And they aren’t the only ones. Assemblymember Michael Allen (Sonoma) has taken up a resolution, sponsored by the California State Grange, that would support the agency as it undertakes the next steps in the pesticide’s evaluation. The resolution is already facing opposition from industrial agriculture interests, and will be taken up in tomorrow’s hearing of the Assembly Agriculture Committee.
For more information, click here.
The Poison Papers: Secret Concerns of Industry and Regulators on the Hazards of Pesticides and Other Chemicals
The Bioscience Resource Project and the Center for Media and Democracy released a trove of rediscovered and newly digitized chemical industry and regulatory agency documents Wednesday stretching back to the 1920s. The documents are available here.
Together, the papers show that both industry and regulators understood the extraordinary toxicity of many chemical products and worked together to conceal this information from the public and the press. These papers will transform our understanding of the hazards posed by certain chemicals on the market and the fraudulence of some of the regulatory processes relied upon to protect human health and the environment.
I'm a huge Trevor Hall fan so when I saw he was playing in my hometown of Cleveland, I was stoked. I knew seeing the show would be fantastic, but I was also thinking an interview with Trevor would be something really cool to give EcoWatch readers. So, lucky enough, I was offered an interview and was able to hop on my paddleboard from Whiskey Island on the shore of Lake Erie, head up the Cuyahoga River and get to the Music Box Supper Club just in time to chat with Trevor before the show.
"My dad was a drummer, so most my musical influence comes from my dad," Trevor said during our nearly hour interview. "Growing up, my dad had this CD collection in the hallway and I was always fascinated by all the CDs. My hobby was pulling out a CD that looked cool and I'd put it on the stereo and pretend I was rocking out. My dad was really into The Doobie Brothers, Allman Brothers, Earth Wind & Fire, Simply Red, and Crosby, Stills, Nash & Young."
American Electric Power (AEP) will invest $4.5 billion in a wind energy project in Oklahoma that could become the largest wind farm in the U.S., the utility announced Wednesday.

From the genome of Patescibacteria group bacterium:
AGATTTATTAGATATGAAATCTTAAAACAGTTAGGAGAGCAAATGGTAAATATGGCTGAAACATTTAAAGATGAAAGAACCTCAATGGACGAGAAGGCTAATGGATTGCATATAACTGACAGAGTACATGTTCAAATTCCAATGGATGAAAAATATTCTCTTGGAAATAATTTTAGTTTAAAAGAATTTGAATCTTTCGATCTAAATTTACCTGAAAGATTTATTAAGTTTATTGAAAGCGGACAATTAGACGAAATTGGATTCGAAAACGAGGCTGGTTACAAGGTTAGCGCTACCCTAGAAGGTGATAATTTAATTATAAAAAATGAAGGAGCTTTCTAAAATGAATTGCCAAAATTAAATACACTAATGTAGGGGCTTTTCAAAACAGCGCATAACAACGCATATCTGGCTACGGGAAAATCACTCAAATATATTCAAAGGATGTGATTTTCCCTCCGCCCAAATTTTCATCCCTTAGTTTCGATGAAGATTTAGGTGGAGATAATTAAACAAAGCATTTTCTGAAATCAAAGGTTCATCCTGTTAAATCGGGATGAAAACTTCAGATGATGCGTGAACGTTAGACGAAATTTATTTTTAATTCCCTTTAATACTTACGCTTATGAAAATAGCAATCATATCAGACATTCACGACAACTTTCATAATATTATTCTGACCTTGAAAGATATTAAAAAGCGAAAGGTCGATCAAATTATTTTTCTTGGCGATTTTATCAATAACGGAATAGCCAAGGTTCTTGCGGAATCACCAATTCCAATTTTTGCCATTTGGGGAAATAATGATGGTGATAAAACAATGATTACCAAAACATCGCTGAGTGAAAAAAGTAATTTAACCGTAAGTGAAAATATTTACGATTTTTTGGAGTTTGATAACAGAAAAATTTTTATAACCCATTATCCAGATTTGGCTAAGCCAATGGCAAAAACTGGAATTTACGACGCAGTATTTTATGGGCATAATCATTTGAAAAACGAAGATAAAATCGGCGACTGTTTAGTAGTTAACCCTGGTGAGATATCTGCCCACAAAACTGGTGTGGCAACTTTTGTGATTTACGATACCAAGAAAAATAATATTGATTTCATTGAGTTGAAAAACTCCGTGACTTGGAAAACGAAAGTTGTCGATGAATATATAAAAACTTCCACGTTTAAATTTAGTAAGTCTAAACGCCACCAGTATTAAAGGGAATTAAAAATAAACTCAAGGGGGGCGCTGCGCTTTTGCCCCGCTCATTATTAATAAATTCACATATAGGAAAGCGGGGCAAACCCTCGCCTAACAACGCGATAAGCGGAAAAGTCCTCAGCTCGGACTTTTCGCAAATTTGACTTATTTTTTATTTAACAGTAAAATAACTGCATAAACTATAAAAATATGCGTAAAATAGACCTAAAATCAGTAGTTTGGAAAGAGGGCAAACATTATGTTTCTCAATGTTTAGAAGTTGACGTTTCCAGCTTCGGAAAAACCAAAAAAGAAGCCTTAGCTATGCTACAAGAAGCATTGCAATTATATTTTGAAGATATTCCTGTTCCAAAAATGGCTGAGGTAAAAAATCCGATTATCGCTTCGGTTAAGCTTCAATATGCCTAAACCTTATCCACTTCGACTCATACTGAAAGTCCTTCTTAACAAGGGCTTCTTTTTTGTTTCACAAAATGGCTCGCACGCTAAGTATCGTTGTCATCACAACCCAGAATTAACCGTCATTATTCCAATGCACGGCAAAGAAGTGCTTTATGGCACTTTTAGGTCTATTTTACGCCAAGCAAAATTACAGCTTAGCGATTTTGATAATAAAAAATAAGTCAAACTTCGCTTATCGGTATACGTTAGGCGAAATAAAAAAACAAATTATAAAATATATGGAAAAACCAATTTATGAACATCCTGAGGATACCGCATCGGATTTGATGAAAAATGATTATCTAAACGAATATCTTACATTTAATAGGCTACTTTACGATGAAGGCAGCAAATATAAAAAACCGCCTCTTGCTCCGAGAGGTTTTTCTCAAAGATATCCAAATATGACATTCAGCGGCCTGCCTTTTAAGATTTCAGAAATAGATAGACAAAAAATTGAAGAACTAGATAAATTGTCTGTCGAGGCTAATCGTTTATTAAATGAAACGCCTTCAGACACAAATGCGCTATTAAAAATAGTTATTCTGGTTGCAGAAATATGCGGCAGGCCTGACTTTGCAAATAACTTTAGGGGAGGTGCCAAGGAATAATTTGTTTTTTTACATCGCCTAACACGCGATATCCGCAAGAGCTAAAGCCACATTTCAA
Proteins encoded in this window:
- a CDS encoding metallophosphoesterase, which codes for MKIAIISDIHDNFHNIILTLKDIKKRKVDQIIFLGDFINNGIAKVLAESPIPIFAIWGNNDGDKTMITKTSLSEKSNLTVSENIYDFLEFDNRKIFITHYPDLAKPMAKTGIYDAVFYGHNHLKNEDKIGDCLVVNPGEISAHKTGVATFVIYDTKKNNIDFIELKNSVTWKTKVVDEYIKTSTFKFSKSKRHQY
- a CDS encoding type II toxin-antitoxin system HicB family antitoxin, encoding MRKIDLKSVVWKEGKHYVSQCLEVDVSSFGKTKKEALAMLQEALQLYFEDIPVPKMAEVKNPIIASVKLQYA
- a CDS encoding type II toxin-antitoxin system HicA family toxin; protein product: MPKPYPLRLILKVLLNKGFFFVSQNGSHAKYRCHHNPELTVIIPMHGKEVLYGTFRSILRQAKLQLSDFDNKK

AEP will develop a 350-mile transmission line for the 2 GW farm.
The sun is rising on a newer, cleaner era of American energy use.
The U.S. generates nearly eight times as much electricity from the sun and the wind than it did in 2007—enough to power more than 25 million homes—and the average American uses 10 percent less energy than he or she did 10 years ago, according to a new report by Environment America Research and Policy Center.
The report, Renewables on the Rise: A Decade of Progress Toward a Clean Energy Future, also cites a 20-fold increase in battery storage of electricity and the meteoric rise in sales of electric cars—from virtually none in 2007 to nearly 160,000 last year—as evidence that despite attempted rollbacks in Washington, a clean energy revolution is under way across the U.S.
By Tim Radford
Geoengineering, the deliberate alteration of the planet to undo its inadvertent alteration by humans over the past 200 years, is back on the scientific agenda, with a climate compromise suggested as a possible solution.
One group wants to turn down the global thermostat and reverse the global warming trend set in train by greenhouse gases released by fossil fuel combustion, by thinning the almost invisible cirrus clouds that trap radiation and keep the planet warm.
By Joe McCarthy
This past June was the third hottest June in recorded history—only 2016 and 2015 had hotter Junes.
The global average temperature has been surpassing the 20th century average for 41 straight years. "Record-breaking temperatures" has almost become a platitude since the turn of the century, yet the consequences of this shift are devastating communities and environments in new ways around the world.
By Joe McCarthy
Tony Maphosa, a Zimbabwean poacher, is accused of putting cyanide in watering holes and salt pans used by elephants numerous times over several years.
All told, his poisoning spree is said to have killed more than 100 elephants, according to Zimbabwean authorities who have been searching for Maphosa for four years.
By David Doniger
As the nation and the world swelter through another year of extraordinary heat, storms, drought and disrupted weather, Senators Sheldon Whitehouse and Brian Schatz introduced carbon fee legislation Wednesday to help curb the heat-trapping pollution that drives this dangerous climate disruption.
Representatives Earl Blumenauer and David Cicilline are introducing companion legislation in the House of Representatives.